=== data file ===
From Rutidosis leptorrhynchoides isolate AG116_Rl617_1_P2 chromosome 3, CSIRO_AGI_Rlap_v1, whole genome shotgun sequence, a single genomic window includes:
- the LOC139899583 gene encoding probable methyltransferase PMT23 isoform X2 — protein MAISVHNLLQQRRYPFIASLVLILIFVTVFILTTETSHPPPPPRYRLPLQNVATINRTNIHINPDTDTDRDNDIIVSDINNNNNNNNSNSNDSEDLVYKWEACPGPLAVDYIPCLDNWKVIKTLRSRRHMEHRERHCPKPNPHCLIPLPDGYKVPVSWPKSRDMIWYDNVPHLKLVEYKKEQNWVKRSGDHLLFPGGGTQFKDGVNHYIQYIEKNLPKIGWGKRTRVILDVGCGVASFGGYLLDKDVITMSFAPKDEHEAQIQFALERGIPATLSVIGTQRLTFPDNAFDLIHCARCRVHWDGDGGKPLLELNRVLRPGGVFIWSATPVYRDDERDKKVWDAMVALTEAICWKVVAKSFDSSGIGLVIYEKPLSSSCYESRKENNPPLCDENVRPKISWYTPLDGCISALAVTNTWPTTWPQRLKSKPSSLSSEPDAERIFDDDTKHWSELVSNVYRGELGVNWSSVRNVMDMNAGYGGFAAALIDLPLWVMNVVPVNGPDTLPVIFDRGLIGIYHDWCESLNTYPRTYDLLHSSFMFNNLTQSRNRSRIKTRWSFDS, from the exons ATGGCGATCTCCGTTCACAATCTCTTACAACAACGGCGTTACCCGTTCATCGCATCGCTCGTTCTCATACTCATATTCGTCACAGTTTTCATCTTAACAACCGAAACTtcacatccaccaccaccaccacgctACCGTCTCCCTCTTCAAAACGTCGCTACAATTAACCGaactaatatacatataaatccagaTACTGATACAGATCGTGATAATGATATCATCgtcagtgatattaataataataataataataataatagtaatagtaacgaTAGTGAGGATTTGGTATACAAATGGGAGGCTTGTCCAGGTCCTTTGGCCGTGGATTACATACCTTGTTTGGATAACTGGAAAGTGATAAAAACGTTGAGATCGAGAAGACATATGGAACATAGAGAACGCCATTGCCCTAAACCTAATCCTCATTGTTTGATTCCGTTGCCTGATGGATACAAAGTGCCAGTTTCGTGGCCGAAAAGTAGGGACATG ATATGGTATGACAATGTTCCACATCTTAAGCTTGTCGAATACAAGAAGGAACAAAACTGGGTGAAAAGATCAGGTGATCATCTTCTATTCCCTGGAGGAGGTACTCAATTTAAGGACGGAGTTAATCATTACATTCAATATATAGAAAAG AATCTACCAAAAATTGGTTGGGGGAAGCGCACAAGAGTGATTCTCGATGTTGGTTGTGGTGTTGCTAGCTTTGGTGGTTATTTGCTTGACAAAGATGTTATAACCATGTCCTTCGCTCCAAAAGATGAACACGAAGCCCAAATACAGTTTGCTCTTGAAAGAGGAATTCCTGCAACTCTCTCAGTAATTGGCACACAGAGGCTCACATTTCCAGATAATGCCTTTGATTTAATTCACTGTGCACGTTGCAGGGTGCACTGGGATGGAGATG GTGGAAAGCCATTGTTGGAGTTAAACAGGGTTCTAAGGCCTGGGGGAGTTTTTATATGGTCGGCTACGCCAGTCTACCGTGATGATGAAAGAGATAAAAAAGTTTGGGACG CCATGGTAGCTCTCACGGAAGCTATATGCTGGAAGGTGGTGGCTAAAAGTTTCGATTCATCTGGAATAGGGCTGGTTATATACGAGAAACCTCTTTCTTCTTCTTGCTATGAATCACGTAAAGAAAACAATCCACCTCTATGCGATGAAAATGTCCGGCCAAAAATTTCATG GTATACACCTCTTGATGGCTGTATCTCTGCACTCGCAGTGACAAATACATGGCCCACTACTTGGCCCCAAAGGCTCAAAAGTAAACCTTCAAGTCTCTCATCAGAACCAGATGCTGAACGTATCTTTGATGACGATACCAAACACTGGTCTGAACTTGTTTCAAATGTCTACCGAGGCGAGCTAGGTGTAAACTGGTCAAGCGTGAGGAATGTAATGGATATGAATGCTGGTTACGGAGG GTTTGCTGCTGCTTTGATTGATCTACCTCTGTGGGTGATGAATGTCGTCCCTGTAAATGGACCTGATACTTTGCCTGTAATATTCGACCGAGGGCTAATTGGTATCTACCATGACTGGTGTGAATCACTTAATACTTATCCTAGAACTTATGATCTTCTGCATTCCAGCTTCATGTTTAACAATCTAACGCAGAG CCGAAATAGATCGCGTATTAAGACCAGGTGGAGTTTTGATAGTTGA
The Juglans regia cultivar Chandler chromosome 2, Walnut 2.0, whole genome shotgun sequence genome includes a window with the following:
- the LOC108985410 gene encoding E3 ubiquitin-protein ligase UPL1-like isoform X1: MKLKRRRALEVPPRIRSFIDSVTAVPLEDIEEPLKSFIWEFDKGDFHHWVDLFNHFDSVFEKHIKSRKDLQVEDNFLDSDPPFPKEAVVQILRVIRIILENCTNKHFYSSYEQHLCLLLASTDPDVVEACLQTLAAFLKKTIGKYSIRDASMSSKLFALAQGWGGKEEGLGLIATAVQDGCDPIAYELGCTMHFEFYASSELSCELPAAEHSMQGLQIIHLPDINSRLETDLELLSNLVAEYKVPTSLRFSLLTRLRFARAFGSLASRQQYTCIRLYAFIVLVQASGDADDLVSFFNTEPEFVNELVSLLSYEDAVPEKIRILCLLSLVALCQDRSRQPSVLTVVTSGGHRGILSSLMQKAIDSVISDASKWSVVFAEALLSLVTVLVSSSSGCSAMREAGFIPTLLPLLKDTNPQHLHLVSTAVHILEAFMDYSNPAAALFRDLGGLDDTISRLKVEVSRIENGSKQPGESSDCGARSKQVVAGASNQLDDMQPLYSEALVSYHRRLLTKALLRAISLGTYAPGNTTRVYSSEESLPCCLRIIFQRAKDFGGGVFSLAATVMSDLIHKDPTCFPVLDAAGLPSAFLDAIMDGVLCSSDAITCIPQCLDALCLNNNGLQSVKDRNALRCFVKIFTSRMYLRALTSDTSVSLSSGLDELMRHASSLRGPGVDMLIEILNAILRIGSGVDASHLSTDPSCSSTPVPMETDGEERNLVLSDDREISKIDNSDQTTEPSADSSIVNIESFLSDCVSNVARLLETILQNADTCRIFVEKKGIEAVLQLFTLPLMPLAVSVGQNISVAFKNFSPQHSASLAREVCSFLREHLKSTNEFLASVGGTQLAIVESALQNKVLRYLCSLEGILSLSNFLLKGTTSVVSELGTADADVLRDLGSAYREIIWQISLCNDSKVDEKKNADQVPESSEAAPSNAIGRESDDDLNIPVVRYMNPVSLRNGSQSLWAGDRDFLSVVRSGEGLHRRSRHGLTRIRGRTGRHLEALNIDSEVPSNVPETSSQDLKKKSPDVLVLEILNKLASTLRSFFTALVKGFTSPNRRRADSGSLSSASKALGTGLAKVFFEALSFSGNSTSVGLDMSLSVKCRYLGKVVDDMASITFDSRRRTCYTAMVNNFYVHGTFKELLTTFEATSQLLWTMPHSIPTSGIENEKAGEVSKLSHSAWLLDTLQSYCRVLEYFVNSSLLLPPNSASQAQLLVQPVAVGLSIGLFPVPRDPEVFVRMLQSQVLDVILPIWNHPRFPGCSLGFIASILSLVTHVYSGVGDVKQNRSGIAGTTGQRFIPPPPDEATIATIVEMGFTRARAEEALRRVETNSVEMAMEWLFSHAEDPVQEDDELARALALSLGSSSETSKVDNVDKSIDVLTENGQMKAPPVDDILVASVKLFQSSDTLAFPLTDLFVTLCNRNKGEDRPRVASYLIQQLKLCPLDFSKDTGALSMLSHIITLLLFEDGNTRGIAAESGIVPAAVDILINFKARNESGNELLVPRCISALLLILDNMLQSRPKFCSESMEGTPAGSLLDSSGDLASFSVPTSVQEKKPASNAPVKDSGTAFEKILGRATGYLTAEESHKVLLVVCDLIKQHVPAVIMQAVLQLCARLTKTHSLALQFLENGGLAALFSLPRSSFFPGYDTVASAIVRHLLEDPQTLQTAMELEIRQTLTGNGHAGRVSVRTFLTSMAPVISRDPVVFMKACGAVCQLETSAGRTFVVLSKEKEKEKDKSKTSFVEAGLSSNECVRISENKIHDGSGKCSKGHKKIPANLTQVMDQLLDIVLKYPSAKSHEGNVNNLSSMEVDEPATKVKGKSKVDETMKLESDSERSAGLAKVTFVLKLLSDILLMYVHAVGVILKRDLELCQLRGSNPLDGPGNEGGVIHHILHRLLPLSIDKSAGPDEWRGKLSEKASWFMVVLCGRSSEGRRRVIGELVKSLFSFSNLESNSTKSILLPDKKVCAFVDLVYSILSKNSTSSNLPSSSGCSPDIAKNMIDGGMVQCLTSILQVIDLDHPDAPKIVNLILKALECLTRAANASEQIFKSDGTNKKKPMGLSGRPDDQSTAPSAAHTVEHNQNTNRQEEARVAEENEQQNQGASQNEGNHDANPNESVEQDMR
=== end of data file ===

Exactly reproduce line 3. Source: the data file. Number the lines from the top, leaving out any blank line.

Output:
The Juglans regia cultivar Chandler chromosome 2, Walnut 2.0, whole genome shotgun sequence genome includes a window with the following: